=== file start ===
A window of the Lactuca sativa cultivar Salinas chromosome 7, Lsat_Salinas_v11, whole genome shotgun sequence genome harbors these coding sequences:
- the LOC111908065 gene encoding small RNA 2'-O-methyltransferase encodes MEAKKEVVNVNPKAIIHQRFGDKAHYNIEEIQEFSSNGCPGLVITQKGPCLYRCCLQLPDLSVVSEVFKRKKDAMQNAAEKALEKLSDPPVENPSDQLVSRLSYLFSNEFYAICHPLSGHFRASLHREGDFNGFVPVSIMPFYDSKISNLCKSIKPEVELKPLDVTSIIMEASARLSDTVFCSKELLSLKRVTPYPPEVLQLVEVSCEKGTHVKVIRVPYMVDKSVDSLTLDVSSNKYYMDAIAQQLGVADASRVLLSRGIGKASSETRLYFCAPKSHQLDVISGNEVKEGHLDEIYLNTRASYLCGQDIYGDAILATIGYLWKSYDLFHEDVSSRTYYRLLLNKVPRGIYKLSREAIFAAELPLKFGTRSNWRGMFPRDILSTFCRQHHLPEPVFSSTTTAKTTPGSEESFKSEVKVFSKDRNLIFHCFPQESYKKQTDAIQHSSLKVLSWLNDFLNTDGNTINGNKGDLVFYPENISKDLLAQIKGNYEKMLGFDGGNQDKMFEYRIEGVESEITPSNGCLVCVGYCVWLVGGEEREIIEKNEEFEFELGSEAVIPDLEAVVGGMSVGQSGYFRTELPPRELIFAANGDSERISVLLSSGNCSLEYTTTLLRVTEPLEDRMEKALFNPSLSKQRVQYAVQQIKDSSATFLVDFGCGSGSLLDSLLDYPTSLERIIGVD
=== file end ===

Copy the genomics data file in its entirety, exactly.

A window of the Lactuca sativa cultivar Salinas chromosome 7, Lsat_Salinas_v11, whole genome shotgun sequence genome harbors these coding sequences:
- the LOC111908065 gene encoding small RNA 2'-O-methyltransferase encodes MEAKKEVVNVNPKAIIHQRFGDKAHYNIEEIQEFSSNGCPGLVITQKGPCLYRCCLQLPDLSVVSEVFKRKKDAMQNAAEKALEKLSDPPVENPSDQLVSRLSYLFSNEFYAICHPLSGHFRASLHREGDFNGFVPVSIMPFYDSKISNLCKSIKPEVELKPLDVTSIIMEASARLSDTVFCSKELLSLKRVTPYPPEVLQLVEVSCEKGTHVKVIRVPYMVDKSVDSLTLDVSSNKYYMDAIAQQLGVADASRVLLSRGIGKASSETRLYFCAPKSHQLDVISGNEVKEGHLDEIYLNTRASYLCGQDIYGDAILATIGYLWKSYDLFHEDVSSRTYYRLLLNKVPRGIYKLSREAIFAAELPLKFGTRSNWRGMFPRDILSTFCRQHHLPEPVFSSTTTAKTTPGSEESFKSEVKVFSKDRNLIFHCFPQESYKKQTDAIQHSSLKVLSWLNDFLNTDGNTINGNKGDLVFYPENISKDLLAQIKGNYEKMLGFDGGNQDKMFEYRIEGVESEITPSNGCLVCVGYCVWLVGGEEREIIEKNEEFEFELGSEAVIPDLEAVVGGMSVGQSGYFRTELPPRELIFAANGDSERISVLLSSGNCSLEYTTTLLRVTEPLEDRMEKALFNPSLSKQRVQYAVQQIKDSSATFLVDFGCGSGSLLDSLLDYPTSLERIIGVD